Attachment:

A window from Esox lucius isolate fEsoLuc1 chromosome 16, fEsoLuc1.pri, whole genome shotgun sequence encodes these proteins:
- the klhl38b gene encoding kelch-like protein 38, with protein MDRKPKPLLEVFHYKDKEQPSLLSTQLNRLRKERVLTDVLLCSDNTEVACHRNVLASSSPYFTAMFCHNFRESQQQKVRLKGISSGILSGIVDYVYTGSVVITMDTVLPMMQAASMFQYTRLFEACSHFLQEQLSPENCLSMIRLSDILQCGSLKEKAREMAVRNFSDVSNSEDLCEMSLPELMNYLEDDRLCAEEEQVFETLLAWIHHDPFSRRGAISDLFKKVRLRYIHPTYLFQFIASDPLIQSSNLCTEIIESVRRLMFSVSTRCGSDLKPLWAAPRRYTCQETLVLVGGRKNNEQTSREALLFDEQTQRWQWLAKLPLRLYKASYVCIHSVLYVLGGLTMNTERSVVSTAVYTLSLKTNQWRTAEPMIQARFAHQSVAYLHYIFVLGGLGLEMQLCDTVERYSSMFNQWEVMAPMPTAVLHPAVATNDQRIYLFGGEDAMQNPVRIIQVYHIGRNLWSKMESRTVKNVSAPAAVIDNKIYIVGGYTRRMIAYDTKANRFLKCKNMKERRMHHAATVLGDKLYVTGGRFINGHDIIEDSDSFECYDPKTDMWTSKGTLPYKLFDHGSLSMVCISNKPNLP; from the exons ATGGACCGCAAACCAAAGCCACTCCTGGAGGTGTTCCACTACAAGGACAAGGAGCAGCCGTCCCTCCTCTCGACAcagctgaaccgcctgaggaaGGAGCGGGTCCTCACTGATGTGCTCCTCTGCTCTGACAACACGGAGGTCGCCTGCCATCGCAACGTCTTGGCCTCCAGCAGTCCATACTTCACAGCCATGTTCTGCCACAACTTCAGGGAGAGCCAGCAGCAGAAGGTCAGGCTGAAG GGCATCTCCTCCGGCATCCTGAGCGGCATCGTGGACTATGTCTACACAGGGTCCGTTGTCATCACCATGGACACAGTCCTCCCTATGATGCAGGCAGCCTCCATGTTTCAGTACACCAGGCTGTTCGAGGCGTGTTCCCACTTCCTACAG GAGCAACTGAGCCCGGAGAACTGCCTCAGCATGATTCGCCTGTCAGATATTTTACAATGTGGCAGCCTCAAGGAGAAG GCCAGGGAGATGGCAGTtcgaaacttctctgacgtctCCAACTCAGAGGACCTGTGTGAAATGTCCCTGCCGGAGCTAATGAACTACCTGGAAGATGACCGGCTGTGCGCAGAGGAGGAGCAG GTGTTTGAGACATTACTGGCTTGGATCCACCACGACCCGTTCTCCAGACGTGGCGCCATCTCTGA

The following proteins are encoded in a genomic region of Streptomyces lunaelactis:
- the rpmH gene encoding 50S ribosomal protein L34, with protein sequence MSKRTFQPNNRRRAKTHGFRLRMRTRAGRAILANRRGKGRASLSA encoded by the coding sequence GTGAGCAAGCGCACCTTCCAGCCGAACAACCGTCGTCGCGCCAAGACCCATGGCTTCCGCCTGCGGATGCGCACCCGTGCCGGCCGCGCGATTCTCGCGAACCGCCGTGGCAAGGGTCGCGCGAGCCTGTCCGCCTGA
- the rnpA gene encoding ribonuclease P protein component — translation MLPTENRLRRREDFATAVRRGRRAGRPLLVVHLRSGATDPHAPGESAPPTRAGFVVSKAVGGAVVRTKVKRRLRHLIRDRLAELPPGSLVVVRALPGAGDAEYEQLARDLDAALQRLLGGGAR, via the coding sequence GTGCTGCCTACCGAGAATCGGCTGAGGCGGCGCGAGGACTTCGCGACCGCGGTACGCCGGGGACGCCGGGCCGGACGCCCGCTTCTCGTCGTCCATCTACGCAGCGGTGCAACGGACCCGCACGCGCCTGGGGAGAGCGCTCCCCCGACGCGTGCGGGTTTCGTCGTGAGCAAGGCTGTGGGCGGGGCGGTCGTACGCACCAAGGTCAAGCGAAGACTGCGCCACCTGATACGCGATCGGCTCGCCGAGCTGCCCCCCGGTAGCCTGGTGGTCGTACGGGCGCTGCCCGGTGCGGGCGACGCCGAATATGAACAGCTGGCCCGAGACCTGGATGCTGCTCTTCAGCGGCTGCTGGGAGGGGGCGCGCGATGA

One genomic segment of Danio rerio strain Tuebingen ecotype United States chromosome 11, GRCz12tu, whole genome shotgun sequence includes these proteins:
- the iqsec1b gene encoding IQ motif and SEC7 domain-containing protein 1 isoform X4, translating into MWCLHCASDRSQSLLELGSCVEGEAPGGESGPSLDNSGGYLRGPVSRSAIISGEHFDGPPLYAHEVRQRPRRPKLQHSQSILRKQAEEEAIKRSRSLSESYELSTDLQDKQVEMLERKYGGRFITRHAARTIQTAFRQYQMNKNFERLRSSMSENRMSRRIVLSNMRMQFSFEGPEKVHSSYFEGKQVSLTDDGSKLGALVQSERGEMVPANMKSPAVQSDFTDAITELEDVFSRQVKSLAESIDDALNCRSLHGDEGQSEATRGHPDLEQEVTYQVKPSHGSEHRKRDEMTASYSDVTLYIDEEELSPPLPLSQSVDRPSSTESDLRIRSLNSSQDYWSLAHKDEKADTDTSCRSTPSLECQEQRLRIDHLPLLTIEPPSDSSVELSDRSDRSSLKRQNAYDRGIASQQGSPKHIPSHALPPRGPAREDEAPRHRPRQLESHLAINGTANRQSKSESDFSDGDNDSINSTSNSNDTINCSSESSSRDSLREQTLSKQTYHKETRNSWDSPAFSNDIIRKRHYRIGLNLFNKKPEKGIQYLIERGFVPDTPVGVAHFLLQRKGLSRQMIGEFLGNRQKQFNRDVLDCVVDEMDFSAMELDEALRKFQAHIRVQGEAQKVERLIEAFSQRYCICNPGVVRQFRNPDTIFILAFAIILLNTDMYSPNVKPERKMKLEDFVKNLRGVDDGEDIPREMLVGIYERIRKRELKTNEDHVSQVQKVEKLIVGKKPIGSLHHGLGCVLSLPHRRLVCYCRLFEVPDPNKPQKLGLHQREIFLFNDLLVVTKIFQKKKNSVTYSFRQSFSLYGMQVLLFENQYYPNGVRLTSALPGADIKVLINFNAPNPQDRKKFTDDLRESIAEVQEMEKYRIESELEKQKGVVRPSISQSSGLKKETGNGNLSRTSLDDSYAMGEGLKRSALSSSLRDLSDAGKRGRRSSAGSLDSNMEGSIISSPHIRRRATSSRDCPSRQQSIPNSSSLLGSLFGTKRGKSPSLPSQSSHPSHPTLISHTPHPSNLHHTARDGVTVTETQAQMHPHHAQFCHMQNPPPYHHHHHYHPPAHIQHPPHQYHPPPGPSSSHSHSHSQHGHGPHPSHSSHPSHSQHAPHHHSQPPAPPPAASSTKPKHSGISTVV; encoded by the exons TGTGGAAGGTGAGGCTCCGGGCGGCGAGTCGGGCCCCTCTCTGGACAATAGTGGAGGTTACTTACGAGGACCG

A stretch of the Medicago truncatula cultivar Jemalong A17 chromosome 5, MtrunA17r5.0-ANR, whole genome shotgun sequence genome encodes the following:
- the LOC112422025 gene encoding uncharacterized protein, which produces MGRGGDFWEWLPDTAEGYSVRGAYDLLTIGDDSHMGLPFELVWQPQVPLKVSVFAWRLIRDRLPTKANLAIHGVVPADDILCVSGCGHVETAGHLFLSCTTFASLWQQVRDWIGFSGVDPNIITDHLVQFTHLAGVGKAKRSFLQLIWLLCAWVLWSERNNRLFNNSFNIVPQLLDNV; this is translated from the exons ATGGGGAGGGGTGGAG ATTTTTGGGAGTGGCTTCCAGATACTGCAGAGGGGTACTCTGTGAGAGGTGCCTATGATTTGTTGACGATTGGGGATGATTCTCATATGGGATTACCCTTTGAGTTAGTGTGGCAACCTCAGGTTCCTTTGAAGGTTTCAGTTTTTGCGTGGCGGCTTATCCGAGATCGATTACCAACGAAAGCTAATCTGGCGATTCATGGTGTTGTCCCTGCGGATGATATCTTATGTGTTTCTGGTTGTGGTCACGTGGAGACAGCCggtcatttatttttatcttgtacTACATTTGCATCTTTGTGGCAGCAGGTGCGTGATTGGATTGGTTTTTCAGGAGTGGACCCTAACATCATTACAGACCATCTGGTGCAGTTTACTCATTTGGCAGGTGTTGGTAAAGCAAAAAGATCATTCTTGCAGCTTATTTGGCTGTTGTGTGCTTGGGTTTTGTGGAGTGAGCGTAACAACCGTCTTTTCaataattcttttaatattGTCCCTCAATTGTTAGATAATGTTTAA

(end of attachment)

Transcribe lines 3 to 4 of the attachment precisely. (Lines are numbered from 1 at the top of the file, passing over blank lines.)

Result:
The following proteins are encoded in a genomic region of Streptomyces lunaelactis:
- the rpmH gene encoding 50S ribosomal protein L34, with protein sequence MSKRTFQPNNRRRAKTHGFRLRMRTRAGRAILANRRGKGRASLSA encoded by the coding sequence GTGAGCAAGCGCACCTTCCAGCCGAACAACCGTCGTCGCGCCAAGACCCATGGCTTCCGCCTGCGGATGCGCACCCGTGCCGGCCGCGCGATTCTCGCGAACCGCCGTGGCAAGGGTCGCGCGAGCCTGTCCGCCTGA